Anna Sloan | This post was originally published July 9, 2012

Well folks, after 6 weeks sitting at home obsessing over it, I can now finally announce that the Document Formerly Known as My Thesis (I’ve started hating this word so much that it’s been banished from my household) is now a complete document. It’s not submitted-submitted yet, but I did have to print up a complete copy on Wednesday to give to my supervisor for final feedback.

Folks have been congratulating me on this but to be honest the accomplishment of it hasn’t really sunk in. It doesn’t feel like an accomplishment because all I can think about is everything that’s still wrong with it and that I still need to try and fix.

Or in some cases, not bother to fix, because frankly the Document can’t be everything to all people. All it can do is make a clear and cogent argument. Or so I keep telling myself.

Anyway, I thought it might be helpful to share what I’ve learned in the past few weeks about how one’s Document should look, how to print it etc., so that’s what this post is actually about!

First of all, here is an easy-to-read description of what your Document should include and how it should look, according to our good friends at the Graduate School (who, by the way, are the Deciders of Such Things). They also describe it in more detail on a PDF, which you can view here (worth looking at, too, if you are wondering about the process of choosing examiners, having a viva etc.)

Both of these can tell you about all the things that need to go at the front (title page, abstract, word count, etc….), how wide the margins should be, required length, etc etc. After I had gotten fed up with writing each day during my self-imposed exile, I would work on all these formatting issues. This turned out to be fairly time-consuming but it was also nice to have a break from writing while still feeling productive.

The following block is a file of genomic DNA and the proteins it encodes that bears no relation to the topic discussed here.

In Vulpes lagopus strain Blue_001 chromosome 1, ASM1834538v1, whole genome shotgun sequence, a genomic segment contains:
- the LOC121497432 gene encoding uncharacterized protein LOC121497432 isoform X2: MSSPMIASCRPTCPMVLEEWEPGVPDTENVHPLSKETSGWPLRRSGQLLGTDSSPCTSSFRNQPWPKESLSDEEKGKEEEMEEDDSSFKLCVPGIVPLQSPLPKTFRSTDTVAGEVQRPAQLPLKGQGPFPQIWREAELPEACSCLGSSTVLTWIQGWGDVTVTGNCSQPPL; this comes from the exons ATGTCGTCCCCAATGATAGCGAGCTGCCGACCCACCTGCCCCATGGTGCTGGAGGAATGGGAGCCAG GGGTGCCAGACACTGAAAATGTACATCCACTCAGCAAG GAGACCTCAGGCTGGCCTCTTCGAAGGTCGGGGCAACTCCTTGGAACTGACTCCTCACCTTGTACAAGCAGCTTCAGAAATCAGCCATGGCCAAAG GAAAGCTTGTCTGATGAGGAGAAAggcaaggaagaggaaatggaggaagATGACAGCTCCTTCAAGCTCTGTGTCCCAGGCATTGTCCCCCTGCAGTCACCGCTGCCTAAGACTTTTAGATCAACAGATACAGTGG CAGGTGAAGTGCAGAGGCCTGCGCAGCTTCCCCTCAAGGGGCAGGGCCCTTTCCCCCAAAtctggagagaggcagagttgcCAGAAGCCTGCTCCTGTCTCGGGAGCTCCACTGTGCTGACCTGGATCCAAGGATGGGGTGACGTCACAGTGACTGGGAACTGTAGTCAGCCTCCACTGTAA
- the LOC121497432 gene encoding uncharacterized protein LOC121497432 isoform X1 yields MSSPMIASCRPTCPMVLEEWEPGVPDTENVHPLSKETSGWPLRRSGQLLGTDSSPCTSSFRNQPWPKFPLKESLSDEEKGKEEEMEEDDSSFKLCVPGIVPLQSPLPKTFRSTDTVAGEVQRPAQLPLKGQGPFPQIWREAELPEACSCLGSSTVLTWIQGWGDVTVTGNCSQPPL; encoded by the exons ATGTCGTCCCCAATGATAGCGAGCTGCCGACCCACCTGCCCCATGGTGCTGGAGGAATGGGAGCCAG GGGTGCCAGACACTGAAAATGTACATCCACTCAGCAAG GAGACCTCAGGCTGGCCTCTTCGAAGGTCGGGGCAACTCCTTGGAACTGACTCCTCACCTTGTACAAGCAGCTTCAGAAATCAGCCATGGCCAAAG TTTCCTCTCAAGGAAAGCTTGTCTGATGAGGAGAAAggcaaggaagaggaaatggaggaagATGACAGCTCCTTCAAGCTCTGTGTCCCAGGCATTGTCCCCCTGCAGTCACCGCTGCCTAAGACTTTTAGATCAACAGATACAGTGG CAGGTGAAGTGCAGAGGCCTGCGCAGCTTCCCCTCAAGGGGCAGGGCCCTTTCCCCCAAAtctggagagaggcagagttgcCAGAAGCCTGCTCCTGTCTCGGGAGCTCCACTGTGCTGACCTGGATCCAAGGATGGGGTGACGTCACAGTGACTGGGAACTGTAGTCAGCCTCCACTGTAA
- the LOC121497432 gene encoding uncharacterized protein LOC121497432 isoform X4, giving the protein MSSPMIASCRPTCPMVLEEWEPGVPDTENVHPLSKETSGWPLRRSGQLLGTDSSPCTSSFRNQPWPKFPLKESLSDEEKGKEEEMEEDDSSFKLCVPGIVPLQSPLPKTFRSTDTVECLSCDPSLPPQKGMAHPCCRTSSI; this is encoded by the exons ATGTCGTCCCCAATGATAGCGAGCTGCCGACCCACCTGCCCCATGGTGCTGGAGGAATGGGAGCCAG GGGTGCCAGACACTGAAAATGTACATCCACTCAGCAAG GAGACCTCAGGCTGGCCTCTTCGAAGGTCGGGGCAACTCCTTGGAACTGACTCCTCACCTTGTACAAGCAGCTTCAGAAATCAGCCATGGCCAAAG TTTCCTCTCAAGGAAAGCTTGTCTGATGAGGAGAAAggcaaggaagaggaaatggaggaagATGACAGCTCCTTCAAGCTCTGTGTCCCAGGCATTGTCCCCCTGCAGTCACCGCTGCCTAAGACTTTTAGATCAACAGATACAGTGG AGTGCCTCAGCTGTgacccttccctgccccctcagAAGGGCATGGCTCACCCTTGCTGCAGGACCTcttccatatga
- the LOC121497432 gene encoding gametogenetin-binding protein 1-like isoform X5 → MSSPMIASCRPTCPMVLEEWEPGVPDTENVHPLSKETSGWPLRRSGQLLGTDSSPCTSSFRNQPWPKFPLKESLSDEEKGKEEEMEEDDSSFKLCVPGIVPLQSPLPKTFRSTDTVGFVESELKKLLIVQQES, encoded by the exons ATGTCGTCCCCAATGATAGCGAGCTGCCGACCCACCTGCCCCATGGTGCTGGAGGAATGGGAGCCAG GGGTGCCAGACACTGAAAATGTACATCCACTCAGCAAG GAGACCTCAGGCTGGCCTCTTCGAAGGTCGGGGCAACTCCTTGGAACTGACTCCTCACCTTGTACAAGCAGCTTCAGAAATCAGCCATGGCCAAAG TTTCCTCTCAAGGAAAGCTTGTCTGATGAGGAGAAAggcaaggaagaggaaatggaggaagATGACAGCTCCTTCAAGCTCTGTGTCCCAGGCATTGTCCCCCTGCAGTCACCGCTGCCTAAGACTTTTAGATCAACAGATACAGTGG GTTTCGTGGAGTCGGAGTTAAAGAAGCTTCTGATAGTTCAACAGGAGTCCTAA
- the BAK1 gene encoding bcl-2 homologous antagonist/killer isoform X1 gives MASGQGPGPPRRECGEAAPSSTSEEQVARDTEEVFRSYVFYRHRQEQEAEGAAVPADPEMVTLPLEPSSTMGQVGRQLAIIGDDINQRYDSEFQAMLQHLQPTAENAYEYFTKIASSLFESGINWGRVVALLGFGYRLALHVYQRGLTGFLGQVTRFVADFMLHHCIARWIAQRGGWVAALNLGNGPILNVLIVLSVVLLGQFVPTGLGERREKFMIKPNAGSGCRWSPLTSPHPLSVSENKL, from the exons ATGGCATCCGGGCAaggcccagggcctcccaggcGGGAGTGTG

Finally it came time to print. I had been working 14-hour days for the week or so before the deadline (my supervisor’s, not the university’s) and was even still finishing my conclusion the night before. Whew.

Here’s what I’ve learned about printing big documents, specifically about the cheapest and easiest options. Bear in mind that I haven’t had to deal with bindings yet at this stage, so that might be a completely different ballgame (which I may well write about when I come to it).

Anyway, so far as I figure it there are 3 options for Warwick postgrads (assuming you don’t own a printer, although even if you do, it’s probably easier to get such a big document done elsewhere).

(1) Print it ‘manually’ using printer credits and a Library printer

(2) Use Warwick Print (the university’s print shop, located in Westwood campus)

(3) Use an independent company

My Document as it stands is 233 pages (which is shorter than it will be once I adjust the margins for a final draft; I was just trying to save some paper/money), so that’s how I’ll calculate it here.

When I did the math, Option 1 (using a Library printer) came to 13.98 (at 06 per page). That didn’t seem too bad but I was a little worried about the printer running out of paper or ink in the middle of the job and then it being a huge hassle (and possibly costing more money). Also I was feeling so exhausted and fed up that the idea of having to deal with this kind of problem made me want to cry.

Option 2 (using Warwick Print) was 23, which seemed pretty steep. Plus it would take them up to 4 hours (or overnight if you send it to them late in the day).

As to Option 3, I called up my local Mail Boxes Etc. in Leamington Spa to inquire. They said they could do it immediately – as soon as I emailed them the file – and that it would cost 10 per double-sided page (again, I was trying to save some paper/money; you have to print single-sided for the final draft). So this came out to 11.65. Obviously I was sold. They were fantastic and I would totally recommend them if you live in Leam (website here), or another independent print shop if you’re somewhere else.

Does anyone else have any experiences to share about this?

Photo Credit: “Thesis Boy” by Moojos/ Creative Commons Licence